To our utmost delight, you saw him cracking jokes with his team-mates, thereby creating conducive and relaxed atmosphere in the camp. To be candid, if you looked at the players that were in the 2016 Rio U-23 Eagles, how many of them were in the top-flight clubs in Europe. Mikel immediately adjusted to be their equal, it was an added advantage. He has won everything at the club level and some in the national team. His humane disposition from day one to the last day in camp was one that made wholesome impact that brought sanity, composure, collaboration and high spirit the team had in Rio Games. In short, he shut up even his most ardent critics that he has all it takes to lead, and he did not disappoint at all. Mikel provided rock-solid exemplary leadership that helped to shape and define the mood of the team, as the games of football event lasted. I believe that it is good enough to let Nigerians into all these, so that others coming would learn a lesson from his character. He ensured that every player got his due respect. His cool comportment encouraged his team-mates to deeply interact with him; also asked questions to know and learn more. The players confessed that they enjoyed his presence.

John Mikel Obi never lived in isolation, which singular act, won the hearts of the rest of the players and great sense of belonging even at the training. He always urged them on, saying: come on, guys, let’s do it harder and better for the country. All those pep talks worked wonders for the team. With my experience in coaching, when Mikel chose the way he did, I knew our team would go far and I was proved dead right. Mikel worked hard and transferred such to the rest of his team-mates.

He even declared that anytime such opportunity comes, he would do more. My take, therefore, is that our other star players should emulate that sterling character by the Chelsea of England player, so as to encourage the younger ones among them. John Mikel Obi has set that record for the good of the game. I pray the Super Eagles players will cooperate with him, as they plan to conquer their group opponents to pick Russia 2018 World Cup ticket.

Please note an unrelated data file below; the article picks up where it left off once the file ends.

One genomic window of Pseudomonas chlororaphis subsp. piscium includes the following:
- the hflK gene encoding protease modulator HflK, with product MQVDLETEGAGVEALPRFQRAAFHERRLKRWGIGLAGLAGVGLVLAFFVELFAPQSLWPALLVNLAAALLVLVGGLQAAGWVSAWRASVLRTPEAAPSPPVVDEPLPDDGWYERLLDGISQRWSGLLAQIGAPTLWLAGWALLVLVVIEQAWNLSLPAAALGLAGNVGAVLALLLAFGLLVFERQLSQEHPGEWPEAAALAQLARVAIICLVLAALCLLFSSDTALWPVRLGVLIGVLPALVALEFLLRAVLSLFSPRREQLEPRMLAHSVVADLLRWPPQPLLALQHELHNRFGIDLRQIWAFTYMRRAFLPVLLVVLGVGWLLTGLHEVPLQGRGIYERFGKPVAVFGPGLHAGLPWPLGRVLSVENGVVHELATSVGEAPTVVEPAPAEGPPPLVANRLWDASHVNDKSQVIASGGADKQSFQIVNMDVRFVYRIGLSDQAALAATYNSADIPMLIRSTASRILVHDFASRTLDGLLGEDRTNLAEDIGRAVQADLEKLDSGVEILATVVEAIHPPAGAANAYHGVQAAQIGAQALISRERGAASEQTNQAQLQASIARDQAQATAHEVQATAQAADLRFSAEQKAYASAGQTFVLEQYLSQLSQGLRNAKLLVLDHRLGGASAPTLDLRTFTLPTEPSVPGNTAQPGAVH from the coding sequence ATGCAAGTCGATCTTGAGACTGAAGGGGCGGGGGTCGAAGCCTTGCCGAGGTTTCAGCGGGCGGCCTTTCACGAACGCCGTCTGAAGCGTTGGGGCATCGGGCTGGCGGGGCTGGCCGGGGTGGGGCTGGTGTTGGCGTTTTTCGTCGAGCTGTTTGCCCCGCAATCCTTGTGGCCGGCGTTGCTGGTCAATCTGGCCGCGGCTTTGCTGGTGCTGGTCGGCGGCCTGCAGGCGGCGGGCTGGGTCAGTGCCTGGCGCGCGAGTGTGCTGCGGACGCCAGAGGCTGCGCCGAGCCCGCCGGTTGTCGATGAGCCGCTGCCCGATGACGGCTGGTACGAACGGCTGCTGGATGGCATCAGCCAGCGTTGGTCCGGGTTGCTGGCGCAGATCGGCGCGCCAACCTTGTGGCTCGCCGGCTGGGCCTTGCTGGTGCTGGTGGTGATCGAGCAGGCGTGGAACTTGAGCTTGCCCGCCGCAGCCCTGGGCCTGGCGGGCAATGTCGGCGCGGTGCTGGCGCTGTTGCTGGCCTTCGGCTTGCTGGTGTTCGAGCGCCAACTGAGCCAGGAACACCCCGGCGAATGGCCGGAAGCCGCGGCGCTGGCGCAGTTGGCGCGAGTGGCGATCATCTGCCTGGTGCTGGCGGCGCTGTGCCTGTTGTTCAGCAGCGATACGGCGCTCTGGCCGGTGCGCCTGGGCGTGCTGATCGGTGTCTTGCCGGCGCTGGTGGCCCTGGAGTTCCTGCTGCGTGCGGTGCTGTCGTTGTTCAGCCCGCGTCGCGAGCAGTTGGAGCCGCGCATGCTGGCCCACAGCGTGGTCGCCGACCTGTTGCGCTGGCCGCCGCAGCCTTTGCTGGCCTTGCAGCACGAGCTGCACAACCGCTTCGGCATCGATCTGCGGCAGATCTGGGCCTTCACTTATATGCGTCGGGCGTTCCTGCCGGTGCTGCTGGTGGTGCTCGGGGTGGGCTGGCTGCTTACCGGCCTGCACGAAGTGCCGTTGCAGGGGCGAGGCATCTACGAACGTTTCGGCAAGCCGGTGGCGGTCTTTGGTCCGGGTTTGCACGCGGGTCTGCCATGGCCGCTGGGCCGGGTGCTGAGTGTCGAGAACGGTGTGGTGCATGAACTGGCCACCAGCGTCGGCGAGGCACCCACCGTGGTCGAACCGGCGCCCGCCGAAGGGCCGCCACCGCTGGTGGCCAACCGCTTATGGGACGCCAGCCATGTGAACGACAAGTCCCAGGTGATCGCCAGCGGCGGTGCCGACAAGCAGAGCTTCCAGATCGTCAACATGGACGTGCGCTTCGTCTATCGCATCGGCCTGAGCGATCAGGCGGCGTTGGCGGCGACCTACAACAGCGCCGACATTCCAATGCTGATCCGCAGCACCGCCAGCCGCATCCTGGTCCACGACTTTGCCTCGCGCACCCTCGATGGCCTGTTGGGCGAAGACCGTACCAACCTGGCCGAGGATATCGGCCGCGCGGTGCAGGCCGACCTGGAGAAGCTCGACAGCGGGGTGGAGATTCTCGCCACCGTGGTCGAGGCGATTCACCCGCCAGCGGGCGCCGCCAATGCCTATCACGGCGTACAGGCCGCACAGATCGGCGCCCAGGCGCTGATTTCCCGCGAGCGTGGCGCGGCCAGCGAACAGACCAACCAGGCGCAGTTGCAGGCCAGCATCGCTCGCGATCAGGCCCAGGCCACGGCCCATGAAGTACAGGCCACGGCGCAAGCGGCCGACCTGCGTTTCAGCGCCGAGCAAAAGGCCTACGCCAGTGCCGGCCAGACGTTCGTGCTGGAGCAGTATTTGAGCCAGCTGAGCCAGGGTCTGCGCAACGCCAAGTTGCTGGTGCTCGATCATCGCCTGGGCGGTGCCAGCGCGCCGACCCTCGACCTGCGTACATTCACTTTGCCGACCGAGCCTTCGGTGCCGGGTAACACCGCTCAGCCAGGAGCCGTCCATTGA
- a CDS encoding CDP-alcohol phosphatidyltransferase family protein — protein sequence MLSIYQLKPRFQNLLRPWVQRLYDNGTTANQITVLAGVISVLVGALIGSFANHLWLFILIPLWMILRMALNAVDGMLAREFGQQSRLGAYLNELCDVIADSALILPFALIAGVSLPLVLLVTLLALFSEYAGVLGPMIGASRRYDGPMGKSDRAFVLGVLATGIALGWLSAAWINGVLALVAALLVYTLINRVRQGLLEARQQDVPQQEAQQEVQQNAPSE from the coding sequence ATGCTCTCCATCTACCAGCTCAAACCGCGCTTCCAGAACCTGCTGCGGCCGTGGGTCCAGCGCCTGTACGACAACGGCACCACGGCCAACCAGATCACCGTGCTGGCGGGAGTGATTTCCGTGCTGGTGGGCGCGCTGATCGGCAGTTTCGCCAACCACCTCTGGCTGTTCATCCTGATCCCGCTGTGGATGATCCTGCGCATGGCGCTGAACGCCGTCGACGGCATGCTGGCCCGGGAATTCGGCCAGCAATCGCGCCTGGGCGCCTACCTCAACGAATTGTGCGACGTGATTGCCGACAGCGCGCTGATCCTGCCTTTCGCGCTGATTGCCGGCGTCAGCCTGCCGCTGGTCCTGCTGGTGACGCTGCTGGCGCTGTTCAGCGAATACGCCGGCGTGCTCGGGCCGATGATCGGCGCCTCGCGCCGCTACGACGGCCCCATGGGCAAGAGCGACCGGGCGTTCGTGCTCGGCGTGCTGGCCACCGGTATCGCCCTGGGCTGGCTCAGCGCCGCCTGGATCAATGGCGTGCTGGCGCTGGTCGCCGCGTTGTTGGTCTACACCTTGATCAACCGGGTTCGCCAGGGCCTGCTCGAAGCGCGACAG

As a veteran of many crucial soccer battles, do the Super Eagles have a chance of qualifying to the World Cup in 2018?

Oh! I don’t have any doubt about that in my heart of hearts. They have a bright and slim chance like any other team in the group. If you ask me why the bright chance? Everyone is now on zero point, and with the number of matches, it is up to any side to up their game and lead the way from the onset. That is why l said they have bright chance. Now, the new technical hand, German’s Rohr, has seen some of the players, but he has not seen all. He has also led the team to defeat Tanzania in a formality AFCON 2017 qualifier. No doubt, he is experienced and knew, to some extent, African players and their kind of football. For him in Nigeria, it will be a different ball game. Whether he is capable or not, it is not in my domain to say. I pray for his success, because that is the aspiration of Nigerians that her darling side would book a place in the next World Cup in Russia.

What’s your assessment of the indigenous coaches?

The indigenous hands in the team are some of the best among us. Salisu Yusuf has seen top actions in Enyimba International, Kano Pillars and, I think, El-Kanemi. These teams, with their geographical spread, are no push over. He is solid to give enough information on players in NPFL. Alloy Agu is the most experienced in the team, even though he is a goalie trainer. He does his job well and he has gone round, too. The technical adviser has a good supporting staff. For the foreign legion, the German knew them from reports on their performances in their respective clubs every day. In all, the Eagles are safe and in sound hands. Foremost, it again depends on how the NFF will handle the whole thing. When coaches ensure present form determines players invited, the job will be half-done, and another is motivation of the boys. Apart from the monetary, there are other aspects to show the team their welfare is paramount. Look at how Enugu State Government is handling the case of the injured Rangers player, closely monitoring him and even promised to fly him out, if the need arises. We don’t pray for injury, but such approach by Governor Ugwuanyi remains more assuring and a hallmark to lift players’ spirit. We pray for them to get it right from the onset, and then take it from there.

Give a word on NPFL?

The League Management Company (LMC), in my candid view, has done well for the growth and steady improvement on the domestic league. That is not to say they have reached their limit No, I based my assertion compared to past years. There are much still to be done. We have seen some innovations, confusions and agitations. The speed of improvement is commendable. We, in this part of the world, don’t have patience. It has been causing us a lot. We don’t really try to break it down by way of planning and implementation. You must try and be systematic too. If we resort to systematic planning, we are going to achieve. Let me give you one typical and genuine example, in EPL. La Liga, Serie A, Ligue 1, etc, you don’t see a team coming from the lower league to premiership to say they’re coming to win the league or all the 20 teams on the log claiming to win the diadem. Sadly, all the teams in NPFL want to come tops.